Then there’s the rest, the stuff we Know we Don’t Know. Call this KDK. This must have a degree of uncertainty, by definition. We could manage the uncertainty if we buffer the estimate.  With a mature and wise customer, we could provide a range.  The risk is that we assume the high end is more realistic, and those employing us turn the low end into a deadline.


So, we’re done.  That’s our reasonable estimate.  Quick! Commit!

Easy, tiger!

Wait!  We’ve missed something.  It’s not a reasonable estimate.  As it stands, it’s pretty much a guarantee of failure.

What are we up to here? We’re developing something new.  If we were developing something that wasn’t new, we wouldn’t have to estimate it, would we?

If it’s new, there must be parts of it that we Don’t Know that we Don’t Know (DKDK), by definition.  I mean – it’s new!

Here’s my question: will DKDK lead to more  work or less work?  (Hint: it’s MORE work!  Duh!)


Well, here’s a grain of solace.  Inside DKDK is DKK: what we Don’t Know we Know.  Some stuff  turns out to be very like something else we’ve already done, and we hadn’t realized it until we started work on it.  This will account for those occasions when the estimate turns out to be high – sound of heavenly trumpets!  But since we usually remember what we know, these occasions are not the norm.


The point remains: it’s all pretend until we start work on it and start realizing – making real – what’s actually involved. Nothing is certain until– when?– until it’s actually finished!

The truth is out there

Take a look at Steve McConnell’s classic work on the Cone of Uncertainty.


Note that the broad end of the cone, at the time of producing the estimate, gives a range of accuracy of the original estimate of from 25% to 400% of the actual. 

The Standish Group’s CHAOS report shows this clearly.  Here’s the table of Time Overruns from the report.

Time Overruns  % of Responses
Under 20%  14%
21 – 50%  18.30%
51 – 100%  20.00%
101 – 200%  35.50%
201 – 400%  11.20%
Over 400%  1%

Look at this as a histogram:


Thanks to DKDK the work more often ends up running long.  Sometimes, sure, it’s early thanks to DKK.  Only 20% of the time does the combination of KK and KDK prove roughly accurate. 

Over to you

This is why the wise thing to do is turn the iron triangle upside down and declare that the team is fixed, the time is fixed (by sprints), and the scope is variable.  This isn’t just wise, it’s because there is no such thing as a fixed scope!  The scope of anything that hasn’t yet been created is unknown, and so must be variable.  It’s all pretend!

Now, do I need to explain the genius of relative size estimation using story points, limiting work in progress, and reducing cycle time?

The only sensible thing to do is to estimate using a scale that is course grained, recognizes that the larger something is the more uncertainty there will be, and is local to those doing the work. Hence Story Points and Relative Size Estimation.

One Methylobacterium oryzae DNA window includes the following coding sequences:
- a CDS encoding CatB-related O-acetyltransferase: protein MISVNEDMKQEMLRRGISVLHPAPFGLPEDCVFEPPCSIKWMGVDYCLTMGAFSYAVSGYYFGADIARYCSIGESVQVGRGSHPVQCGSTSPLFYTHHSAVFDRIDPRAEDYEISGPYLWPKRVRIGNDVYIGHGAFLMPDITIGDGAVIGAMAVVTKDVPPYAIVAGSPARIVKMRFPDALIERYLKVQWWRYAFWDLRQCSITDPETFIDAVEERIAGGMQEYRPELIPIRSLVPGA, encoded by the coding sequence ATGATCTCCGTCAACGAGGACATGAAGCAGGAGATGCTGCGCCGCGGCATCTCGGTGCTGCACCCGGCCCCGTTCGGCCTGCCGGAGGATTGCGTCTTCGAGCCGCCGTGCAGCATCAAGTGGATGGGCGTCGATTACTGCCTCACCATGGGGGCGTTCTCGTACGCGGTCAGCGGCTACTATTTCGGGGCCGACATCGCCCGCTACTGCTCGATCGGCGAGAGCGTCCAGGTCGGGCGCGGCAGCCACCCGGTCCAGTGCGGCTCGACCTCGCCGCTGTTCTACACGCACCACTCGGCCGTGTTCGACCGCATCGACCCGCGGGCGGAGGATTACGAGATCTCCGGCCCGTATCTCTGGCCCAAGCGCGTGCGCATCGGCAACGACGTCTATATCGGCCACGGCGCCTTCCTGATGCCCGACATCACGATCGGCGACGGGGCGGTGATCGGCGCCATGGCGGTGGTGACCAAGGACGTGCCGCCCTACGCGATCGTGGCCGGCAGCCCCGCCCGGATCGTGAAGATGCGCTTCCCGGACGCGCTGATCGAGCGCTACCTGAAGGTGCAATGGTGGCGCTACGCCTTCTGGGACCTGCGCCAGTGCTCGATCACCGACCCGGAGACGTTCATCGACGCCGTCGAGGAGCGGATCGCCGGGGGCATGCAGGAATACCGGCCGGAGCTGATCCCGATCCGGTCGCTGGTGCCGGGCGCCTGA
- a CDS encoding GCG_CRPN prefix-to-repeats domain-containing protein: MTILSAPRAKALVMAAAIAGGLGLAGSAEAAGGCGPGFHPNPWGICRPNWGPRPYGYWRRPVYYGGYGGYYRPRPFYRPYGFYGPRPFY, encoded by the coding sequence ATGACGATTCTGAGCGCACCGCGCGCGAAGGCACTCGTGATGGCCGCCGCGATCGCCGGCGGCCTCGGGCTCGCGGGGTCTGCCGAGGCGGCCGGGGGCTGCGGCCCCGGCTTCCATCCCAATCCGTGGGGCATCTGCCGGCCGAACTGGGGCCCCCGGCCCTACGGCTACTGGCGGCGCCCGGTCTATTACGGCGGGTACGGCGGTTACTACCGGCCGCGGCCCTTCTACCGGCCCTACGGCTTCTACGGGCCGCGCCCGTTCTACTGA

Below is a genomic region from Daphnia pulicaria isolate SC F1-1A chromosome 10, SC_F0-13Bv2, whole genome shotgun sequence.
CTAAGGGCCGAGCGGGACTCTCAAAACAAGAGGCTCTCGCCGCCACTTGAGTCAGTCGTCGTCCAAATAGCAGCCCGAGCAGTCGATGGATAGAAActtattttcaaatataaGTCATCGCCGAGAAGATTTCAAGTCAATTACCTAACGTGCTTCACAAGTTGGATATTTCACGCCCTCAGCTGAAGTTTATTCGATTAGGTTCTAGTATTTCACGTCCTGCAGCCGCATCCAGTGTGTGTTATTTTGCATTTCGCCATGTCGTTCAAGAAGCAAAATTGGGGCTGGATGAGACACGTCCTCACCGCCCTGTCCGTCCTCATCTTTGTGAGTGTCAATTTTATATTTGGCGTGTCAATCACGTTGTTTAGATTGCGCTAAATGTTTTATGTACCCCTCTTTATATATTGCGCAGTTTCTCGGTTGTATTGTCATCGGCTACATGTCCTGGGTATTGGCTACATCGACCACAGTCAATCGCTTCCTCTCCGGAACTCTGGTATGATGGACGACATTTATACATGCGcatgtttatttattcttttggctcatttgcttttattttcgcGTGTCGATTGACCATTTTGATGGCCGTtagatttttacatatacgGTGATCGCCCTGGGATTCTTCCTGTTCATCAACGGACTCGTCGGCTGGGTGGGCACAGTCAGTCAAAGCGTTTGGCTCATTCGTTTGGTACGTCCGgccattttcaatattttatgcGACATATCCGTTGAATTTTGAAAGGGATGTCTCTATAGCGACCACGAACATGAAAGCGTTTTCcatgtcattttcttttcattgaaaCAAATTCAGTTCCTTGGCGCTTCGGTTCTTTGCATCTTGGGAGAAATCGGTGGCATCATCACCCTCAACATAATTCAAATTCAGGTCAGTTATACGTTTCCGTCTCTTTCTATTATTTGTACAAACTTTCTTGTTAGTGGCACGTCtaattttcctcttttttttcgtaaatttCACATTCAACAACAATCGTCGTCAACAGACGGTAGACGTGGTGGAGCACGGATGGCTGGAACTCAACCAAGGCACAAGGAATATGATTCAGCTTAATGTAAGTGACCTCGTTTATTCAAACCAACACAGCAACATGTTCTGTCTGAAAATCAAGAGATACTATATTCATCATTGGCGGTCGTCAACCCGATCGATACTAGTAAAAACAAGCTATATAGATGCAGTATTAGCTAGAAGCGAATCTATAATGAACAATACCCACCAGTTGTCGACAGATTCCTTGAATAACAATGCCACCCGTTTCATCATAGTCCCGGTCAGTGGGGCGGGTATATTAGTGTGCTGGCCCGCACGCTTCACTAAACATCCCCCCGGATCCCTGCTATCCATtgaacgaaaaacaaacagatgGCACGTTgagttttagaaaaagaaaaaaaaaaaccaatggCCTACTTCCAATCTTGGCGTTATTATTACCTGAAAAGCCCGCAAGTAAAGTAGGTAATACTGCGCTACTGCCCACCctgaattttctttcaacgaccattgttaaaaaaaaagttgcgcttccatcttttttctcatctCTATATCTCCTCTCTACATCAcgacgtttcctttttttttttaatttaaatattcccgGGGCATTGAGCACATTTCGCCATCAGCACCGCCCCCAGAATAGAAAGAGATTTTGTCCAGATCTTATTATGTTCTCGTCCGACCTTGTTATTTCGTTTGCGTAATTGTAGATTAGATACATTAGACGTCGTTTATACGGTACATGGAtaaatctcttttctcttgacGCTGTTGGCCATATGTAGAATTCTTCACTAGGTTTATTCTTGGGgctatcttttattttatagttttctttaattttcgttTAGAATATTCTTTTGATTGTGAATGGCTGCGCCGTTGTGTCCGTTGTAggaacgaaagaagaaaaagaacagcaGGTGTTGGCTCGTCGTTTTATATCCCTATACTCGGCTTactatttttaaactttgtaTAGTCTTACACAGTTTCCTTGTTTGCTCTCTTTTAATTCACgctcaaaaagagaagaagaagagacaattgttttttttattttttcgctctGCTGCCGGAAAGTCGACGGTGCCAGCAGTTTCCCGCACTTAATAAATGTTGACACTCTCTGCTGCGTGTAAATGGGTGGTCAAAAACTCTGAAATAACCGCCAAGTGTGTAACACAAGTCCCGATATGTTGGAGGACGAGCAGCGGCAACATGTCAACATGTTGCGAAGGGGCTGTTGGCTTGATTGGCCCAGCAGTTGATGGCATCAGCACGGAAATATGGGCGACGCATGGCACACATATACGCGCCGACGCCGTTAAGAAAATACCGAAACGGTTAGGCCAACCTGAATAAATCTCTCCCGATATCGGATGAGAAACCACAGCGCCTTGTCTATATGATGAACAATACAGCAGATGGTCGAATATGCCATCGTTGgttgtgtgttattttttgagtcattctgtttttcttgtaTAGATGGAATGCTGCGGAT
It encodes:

It’s only sensible to limit the amount we do to the smallest possible amount so we can check with our customers if it’s actually useful to them quickly, and adjust course accordingly. Continuous planning makes sense.

It’s only sensible to minimize up front detailed specification and estimation, as that’s the point when we know the least. Understand what is meant by Last Responsible Moment.

So give an estimate, sure.  Estimate the whole thing.  But it is unprofessional and irresponsible to then allow yourself to be held to a fixed scope in an Agile world.  Don’t do it.  You’ll only disappoint your customer when the intention was to delight them.

Comments, as ever, are more than welcome.

In my estimation…

I’ve was asked some time back to be a panel member on a discussion about estimation.  The other panel members are all business analysts.  The audience is going to consist of business analysts and project managers.

Following a planning call with the organizer and other panelists, I realize that I’m dealing with some folks who are used to estimation being a quest for certainty, regardless of the fact that it’s an uncertain world. 

To prepare myself, I’ve been thinking of an analogy I can use to explain agile thinking about estimation.  Here’s what I’ve come up with:

Scenario The First

You’re going to play golf with some friends on a course with which you’re all familiar.  How long will it take to play each hole?  How long for the entire round?

Can you hear people answering already “It depends…”?

Scenario The Second

You’re going to play golf with some friend on a course with which none of you are at all familiar?  How long will it take to play each hole?  How long for the entire round?

Can’t you just hear people saying “Well, we could guess if we looked at a plan of the course” or “We wouldn’t really know until we’d played a few holes”.  Right.

Scenario The Third

You’re going to play gold with a group you’ve never met, at a course at which none of you have ever played.

… The Fourth

…this time not even on a course, but across country!  You have a map, but it’s not clear if the map is current.

…The Fifth

Now, back to the unfamiliar course with your buddies, but this time you have only four hours to play.  How many holes could you complete?  How about if you were only allowed a budget of seventy-five shots, how many holes then?

How about if I told you to play exactly eighteen holes, no more, no less, and they all had to holes in one, or you lose your bonus this year?  On three courses.  At the same time.  I’ve got a buddy who’s no longer a project manager as a result of roughly that scenario.  Which is one of the reasons I’m serious about agility.

Anyhow, that’s the analogy I ended up using.